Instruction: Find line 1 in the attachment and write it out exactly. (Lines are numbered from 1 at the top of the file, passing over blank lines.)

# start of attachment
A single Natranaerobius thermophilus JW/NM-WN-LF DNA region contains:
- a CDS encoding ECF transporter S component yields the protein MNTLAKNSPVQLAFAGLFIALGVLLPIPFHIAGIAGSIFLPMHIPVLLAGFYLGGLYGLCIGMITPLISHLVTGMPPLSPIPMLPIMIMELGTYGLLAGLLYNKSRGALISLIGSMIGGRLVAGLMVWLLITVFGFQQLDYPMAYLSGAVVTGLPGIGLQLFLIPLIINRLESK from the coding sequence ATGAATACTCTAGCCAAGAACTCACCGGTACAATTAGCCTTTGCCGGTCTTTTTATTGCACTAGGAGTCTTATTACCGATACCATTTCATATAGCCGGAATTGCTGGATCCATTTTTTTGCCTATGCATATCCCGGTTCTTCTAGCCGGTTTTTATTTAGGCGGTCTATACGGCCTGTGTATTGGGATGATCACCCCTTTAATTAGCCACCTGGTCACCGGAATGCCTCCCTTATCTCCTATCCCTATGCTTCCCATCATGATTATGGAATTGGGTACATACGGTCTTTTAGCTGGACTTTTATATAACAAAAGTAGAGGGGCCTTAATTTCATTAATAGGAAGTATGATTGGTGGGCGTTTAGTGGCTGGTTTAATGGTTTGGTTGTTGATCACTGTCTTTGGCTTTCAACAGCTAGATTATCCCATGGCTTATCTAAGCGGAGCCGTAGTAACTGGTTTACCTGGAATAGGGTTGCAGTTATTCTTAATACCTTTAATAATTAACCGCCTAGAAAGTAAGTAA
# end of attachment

A single Natranaerobius thermophilus JW/NM-WN-LF DNA region contains: